19/11/2018 12:47 GMT | Updated 19/11/2018 13:00 GMT

David Davis Calls On Theresa May To Hold Commons Vote On Her Brexit Deal This Week

Says MPs' vote will pressure Brussels into coming up with better agreement

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Theresa May should hold a Commons vote on her Brexit plans as early as this week in order to avoid Tory civil war, former Cabinet minister David Davis has urged.

The former Brexit Secretary told HuffPost UK that if MPs were to reject the Prime Minister’s plans, she would then have more time to press Brussels into agreeing a better exit plan for Britain.

Amid continuing speculation that May is close to facing a vote of no confidence in her leadership, Davis suggested that she could avoid being toppled if she acted swiftly to put her proposals before Parliament.

Some Government sources have suggested that the “meaningful vote” on the deal may not happen until the second week of December, weeks after the EU holds its summit this coming Sunday.

But Davis said that the House of Commons had such a light legislative load that it could easily hold the crunch vote as early as this Thursday, before May went to Brussels.

“The reason the party is in disarray is because a large part of it doesn’t like this deal and fears that it would be faced with a take-it-or-leave it in late December,” he said. “That’s what’s driving a lot of people, that we are going to run out of time.

“The proper way to resolve the issue is to put the deal to the Commons as soon as possible, ideally this week. There’s very little on the agenda in the Commons this Thursday, for example.

“There’s no need to wait for the EU council because this [deal] was approved by the Commission. If Parliament decides to reject it, then the Commission has got to deal with the fact that it is unacceptable to Parliament.

“It might choose to walk away and say in that case there’s no deal, I think it’s highly unlikely, but it puts the ball in their court.”

A spokesman for the Prime Minister said he was “not aware of any plans” to schedule a vote on the deal this week.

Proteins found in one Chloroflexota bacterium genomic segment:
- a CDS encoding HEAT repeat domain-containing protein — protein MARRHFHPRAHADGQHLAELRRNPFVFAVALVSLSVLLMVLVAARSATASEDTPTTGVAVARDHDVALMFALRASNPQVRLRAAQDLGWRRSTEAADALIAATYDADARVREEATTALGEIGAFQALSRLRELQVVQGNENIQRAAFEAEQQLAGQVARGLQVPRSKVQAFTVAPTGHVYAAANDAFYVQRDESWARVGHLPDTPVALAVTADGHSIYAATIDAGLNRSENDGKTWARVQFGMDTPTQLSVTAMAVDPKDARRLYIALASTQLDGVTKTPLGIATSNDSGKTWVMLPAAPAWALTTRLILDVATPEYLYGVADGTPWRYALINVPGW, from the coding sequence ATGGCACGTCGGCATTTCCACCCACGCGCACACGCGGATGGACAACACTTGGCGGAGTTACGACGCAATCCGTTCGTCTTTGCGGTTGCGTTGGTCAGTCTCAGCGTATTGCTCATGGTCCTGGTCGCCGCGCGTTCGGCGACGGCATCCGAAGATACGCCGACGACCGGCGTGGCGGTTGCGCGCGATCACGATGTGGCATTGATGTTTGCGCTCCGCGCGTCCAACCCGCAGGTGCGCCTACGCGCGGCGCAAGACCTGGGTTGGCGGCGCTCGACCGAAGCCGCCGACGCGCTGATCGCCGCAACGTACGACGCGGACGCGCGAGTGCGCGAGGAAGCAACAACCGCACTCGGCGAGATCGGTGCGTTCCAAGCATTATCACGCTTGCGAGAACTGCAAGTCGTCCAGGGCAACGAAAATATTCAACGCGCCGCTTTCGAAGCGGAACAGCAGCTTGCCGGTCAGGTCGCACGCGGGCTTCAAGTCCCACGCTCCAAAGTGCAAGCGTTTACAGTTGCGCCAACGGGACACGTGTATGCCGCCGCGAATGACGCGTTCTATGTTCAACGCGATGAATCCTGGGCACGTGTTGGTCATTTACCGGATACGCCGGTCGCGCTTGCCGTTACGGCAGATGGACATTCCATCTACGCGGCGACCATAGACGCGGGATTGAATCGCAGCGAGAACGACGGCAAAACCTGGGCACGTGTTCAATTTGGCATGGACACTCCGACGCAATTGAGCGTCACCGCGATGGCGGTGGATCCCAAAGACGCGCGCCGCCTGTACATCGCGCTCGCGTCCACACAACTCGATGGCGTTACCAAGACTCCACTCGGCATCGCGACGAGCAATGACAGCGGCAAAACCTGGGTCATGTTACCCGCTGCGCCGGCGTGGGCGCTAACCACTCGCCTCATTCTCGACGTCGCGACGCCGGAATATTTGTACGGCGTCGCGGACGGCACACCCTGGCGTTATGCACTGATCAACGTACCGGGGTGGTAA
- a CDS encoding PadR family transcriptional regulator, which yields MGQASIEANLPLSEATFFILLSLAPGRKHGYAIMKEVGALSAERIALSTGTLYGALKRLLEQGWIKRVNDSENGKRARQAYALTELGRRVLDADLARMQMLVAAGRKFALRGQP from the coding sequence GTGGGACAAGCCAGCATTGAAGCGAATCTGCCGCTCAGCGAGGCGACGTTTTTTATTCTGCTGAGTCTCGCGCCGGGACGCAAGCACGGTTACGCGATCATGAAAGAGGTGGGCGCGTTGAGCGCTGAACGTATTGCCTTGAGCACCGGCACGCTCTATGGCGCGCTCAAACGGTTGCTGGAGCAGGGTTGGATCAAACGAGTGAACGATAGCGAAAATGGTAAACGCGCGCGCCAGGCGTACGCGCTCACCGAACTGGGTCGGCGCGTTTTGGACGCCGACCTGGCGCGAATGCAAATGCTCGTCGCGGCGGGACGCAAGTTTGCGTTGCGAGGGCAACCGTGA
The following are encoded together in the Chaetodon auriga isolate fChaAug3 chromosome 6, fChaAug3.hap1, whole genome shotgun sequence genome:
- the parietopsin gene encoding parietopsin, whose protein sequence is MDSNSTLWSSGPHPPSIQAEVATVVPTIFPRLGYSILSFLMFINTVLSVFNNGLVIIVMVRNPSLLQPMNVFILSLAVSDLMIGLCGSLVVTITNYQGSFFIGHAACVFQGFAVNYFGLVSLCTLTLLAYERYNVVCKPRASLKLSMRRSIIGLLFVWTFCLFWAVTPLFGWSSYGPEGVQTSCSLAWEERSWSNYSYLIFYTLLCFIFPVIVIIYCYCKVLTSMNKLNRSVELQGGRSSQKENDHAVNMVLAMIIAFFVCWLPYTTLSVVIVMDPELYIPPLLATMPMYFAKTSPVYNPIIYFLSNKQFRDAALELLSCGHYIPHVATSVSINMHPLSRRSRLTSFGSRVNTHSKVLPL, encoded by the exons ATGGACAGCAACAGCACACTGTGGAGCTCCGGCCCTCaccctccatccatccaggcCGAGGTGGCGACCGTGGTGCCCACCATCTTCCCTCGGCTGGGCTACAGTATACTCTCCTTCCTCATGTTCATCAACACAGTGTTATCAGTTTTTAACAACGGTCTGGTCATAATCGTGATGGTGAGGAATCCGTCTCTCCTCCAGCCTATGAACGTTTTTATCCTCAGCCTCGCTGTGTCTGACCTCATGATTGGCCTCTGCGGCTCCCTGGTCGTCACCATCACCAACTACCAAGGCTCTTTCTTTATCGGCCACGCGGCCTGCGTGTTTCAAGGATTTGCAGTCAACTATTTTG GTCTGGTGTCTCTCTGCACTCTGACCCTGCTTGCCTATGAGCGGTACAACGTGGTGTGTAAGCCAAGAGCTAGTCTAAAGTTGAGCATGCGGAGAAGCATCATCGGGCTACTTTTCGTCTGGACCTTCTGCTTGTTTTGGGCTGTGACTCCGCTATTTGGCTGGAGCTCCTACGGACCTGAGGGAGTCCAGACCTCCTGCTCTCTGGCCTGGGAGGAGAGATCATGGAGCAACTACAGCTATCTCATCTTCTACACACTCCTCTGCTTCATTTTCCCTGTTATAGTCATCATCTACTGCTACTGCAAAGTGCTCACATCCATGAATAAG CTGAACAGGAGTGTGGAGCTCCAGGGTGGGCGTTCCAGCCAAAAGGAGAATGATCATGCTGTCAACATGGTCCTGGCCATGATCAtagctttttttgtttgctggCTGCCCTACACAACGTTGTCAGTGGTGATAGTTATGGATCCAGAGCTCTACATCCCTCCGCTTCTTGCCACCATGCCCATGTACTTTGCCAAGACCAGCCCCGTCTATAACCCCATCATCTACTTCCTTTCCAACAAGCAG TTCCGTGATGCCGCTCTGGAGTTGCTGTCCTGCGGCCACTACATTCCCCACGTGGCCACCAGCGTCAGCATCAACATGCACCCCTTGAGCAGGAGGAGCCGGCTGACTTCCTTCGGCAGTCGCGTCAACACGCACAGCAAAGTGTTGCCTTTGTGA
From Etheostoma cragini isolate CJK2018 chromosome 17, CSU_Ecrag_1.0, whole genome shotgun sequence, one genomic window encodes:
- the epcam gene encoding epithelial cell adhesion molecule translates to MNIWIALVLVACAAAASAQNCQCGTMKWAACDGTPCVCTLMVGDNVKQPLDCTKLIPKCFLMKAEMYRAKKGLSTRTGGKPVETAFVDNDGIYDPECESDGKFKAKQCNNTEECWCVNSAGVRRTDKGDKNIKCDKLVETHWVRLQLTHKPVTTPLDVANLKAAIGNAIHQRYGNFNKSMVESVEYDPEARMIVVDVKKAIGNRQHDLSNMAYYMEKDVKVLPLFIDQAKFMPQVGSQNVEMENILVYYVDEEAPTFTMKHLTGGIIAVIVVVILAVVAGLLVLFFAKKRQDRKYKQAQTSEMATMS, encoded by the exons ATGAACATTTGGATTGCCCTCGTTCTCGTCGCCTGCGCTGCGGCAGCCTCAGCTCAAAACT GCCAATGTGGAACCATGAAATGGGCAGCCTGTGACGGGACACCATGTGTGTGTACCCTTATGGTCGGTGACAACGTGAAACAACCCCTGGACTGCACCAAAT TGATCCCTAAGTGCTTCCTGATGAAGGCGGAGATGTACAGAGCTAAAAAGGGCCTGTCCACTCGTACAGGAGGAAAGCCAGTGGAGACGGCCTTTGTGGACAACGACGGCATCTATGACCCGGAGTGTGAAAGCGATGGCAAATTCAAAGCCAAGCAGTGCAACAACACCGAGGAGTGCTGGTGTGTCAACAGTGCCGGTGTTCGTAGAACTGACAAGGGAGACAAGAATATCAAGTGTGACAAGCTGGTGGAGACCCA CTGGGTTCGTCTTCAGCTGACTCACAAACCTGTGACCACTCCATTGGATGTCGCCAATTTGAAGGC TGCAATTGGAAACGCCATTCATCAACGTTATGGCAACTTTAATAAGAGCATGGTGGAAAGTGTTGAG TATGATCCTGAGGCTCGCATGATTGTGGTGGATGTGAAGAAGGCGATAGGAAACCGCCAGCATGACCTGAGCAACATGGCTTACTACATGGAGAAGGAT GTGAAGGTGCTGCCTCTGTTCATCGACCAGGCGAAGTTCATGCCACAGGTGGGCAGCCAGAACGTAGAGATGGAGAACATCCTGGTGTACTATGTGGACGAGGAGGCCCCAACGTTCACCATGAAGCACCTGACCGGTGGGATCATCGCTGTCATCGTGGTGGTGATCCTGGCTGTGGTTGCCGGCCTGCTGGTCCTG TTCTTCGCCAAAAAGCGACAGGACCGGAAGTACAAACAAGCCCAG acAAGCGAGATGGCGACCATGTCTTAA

Many Tory and Labour MPs believe that May will have no choice but to hold a second Commons vote with different plans, should she be defeated the first time.

Theresa May speaks to the CBI annual conference

Davis added that he had not joined colleagues in writing a letter demanding a vote of confidence in the PM.

A minimum of 48 MPs need to write to Sir Graham Brady, the chairman of the backbench 1922 Committee, to trigger the move.

“If I were to write a letter, the first person to know about it would be the Prime Minister, as a matter of honour or integrity,” Davis told HuffPost.

Earlier on Monday Tory backbench MP Anne Marie Morris, told BBC1’s Breakfast there was “no question” the threshold of 48 letters would be reached this week.

Fellow Brexiteer Simon Clarke told Radio 4’s Today programme time was of the essence. “This day must be the day at which action is taken. We now have a deal on the table, it’s gone from theory to reality, and our worst fears have been realised.

“Every hour, every day, that we delay the moment of reckoning on this, every day that elapses without having rejected this deal is one day less to embark either on credible negotiations to try and remove the backstop that is the issue at the heart of these negotiations, or failing that prepare with an intensity that we simply have not seen for a no-deal scenario.”

Theresa May won the backing of the CBI (Confederation of British Industry) today as she addressed the lobby group’s annual conference.

But in a separate interview for Bloomberg TV, Davis said that smaller firms were not as keen as the CBI on the deal and in fact didn’t need “certainty” or “stability”.

“Big business wants stability, no doubt about that. The new businesses don’t. If you had here James Dyson one of our great innovators, he wouldn’t say he wants certainty, he would say he wants opportunity. 

“Capital doesn’t pursue certainty, capital pursues opportunity. The danger of this proposal is it would shut down future opportunities.

“The CBI is just one arm of industry. The businesses that should worry about what’s been put in place are those with innovation. We are going to get control by regulation.”